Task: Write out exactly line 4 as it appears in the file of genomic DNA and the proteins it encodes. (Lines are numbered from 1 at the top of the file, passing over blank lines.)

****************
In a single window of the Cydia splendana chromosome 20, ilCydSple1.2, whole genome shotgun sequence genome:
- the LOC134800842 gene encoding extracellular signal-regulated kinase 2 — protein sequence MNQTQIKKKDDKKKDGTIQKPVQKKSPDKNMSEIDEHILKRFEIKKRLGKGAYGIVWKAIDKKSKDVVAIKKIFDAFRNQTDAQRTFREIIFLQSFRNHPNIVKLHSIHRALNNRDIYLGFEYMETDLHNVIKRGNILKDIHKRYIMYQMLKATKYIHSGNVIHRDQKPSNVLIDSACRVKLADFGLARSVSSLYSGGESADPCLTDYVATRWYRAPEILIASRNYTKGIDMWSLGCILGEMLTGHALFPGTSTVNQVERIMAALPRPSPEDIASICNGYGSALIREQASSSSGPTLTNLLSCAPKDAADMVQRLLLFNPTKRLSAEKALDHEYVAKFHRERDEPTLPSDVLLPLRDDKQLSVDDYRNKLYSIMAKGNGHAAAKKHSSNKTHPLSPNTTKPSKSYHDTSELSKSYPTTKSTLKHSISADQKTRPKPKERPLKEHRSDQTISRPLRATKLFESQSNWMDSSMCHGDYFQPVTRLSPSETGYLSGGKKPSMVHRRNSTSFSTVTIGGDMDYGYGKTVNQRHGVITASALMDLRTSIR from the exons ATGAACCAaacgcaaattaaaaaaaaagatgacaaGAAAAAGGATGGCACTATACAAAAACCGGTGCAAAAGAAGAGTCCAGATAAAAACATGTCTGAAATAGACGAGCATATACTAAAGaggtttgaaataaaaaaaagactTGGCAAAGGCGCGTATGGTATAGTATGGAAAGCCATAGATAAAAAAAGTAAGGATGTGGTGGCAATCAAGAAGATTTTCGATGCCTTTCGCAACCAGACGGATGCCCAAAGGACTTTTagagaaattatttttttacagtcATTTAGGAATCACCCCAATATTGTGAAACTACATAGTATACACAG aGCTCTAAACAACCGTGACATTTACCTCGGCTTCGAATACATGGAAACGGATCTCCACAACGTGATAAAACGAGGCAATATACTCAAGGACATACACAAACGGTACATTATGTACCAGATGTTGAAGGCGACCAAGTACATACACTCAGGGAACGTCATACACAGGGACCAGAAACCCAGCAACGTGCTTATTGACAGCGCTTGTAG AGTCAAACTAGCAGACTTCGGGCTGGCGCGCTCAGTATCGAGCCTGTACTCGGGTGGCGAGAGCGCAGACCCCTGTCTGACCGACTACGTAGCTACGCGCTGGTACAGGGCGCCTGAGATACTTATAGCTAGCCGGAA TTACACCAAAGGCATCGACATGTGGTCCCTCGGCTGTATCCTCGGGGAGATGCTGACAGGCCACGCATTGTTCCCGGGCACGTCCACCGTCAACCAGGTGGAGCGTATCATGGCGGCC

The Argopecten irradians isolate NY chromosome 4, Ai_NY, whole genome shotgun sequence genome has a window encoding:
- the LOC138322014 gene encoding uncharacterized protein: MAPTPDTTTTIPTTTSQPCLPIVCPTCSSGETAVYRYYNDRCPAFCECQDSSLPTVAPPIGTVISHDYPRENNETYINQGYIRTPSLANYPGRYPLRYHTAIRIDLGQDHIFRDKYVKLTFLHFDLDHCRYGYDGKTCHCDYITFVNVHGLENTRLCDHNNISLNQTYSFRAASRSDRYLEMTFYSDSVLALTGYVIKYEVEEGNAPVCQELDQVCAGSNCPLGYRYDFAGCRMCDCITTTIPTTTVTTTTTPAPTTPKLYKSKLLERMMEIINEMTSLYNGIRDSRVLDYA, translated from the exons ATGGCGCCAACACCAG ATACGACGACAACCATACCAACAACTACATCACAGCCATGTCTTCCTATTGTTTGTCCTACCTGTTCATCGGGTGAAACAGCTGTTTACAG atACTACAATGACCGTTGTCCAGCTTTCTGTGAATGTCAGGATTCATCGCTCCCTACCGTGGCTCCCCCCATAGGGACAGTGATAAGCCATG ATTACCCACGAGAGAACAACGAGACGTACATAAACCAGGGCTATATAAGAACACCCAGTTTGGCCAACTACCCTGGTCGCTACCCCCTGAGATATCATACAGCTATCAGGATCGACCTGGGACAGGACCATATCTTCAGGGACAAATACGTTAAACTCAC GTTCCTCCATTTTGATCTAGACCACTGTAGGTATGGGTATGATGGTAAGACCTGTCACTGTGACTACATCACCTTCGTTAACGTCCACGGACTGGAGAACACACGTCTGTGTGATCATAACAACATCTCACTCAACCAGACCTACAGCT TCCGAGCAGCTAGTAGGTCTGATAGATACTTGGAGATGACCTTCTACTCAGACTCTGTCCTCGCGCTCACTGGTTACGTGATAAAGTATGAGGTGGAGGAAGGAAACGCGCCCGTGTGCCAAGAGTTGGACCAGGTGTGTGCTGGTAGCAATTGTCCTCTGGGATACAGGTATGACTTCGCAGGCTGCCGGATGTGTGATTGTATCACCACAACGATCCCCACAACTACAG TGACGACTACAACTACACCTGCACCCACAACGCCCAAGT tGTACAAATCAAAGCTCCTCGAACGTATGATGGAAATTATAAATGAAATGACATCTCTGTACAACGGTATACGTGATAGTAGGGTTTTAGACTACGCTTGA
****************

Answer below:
- the LOC138322014 gene encoding uncharacterized protein: MAPTPDTTTTIPTTTSQPCLPIVCPTCSSGETAVYRYYNDRCPAFCECQDSSLPTVAPPIGTVISHDYPRENNETYINQGYIRTPSLANYPGRYPLRYHTAIRIDLGQDHIFRDKYVKLTFLHFDLDHCRYGYDGKTCHCDYITFVNVHGLENTRLCDHNNISLNQTYSFRAASRSDRYLEMTFYSDSVLALTGYVIKYEVEEGNAPVCQELDQVCAGSNCPLGYRYDFAGCRMCDCITTTIPTTTVTTTTTPAPTTPKLYKSKLLERMMEIINEMTSLYNGIRDSRVLDYA, translated from the exons ATGGCGCCAACACCAG ATACGACGACAACCATACCAACAACTACATCACAGCCATGTCTTCCTATTGTTTGTCCTACCTGTTCATCGGGTGAAACAGCTGTTTACAG atACTACAATGACCGTTGTCCAGCTTTCTGTGAATGTCAGGATTCATCGCTCCCTACCGTGGCTCCCCCCATAGGGACAGTGATAAGCCATG ATTACCCACGAGAGAACAACGAGACGTACATAAACCAGGGCTATATAAGAACACCCAGTTTGGCCAACTACCCTGGTCGCTACCCCCTGAGATATCATACAGCTATCAGGATCGACCTGGGACAGGACCATATCTTCAGGGACAAATACGTTAAACTCAC GTTCCTCCATTTTGATCTAGACCACTGTAGGTATGGGTATGATGGTAAGACCTGTCACTGTGACTACATCACCTTCGTTAACGTCCACGGACTGGAGAACACACGTCTGTGTGATCATAACAACATCTCACTCAACCAGACCTACAGCT TCCGAGCAGCTAGTAGGTCTGATAGATACTTGGAGATGACCTTCTACTCAGACTCTGTCCTCGCGCTCACTGGTTACGTGATAAAGTATGAGGTGGAGGAAGGAAACGCGCCCGTGTGCCAAGAGTTGGACCAGGTGTGTGCTGGTAGCAATTGTCCTCTGGGATACAGGTATGACTTCGCAGGCTGCCGGATGTGTGATTGTATCACCACAACGATCCCCACAACTACAG TGACGACTACAACTACACCTGCACCCACAACGCCCAAGT tGTACAAATCAAAGCTCCTCGAACGTATGATGGAAATTATAAATGAAATGACATCTCTGTACAACGGTATACGTGATAGTAGGGTTTTAGACTACGCTTGA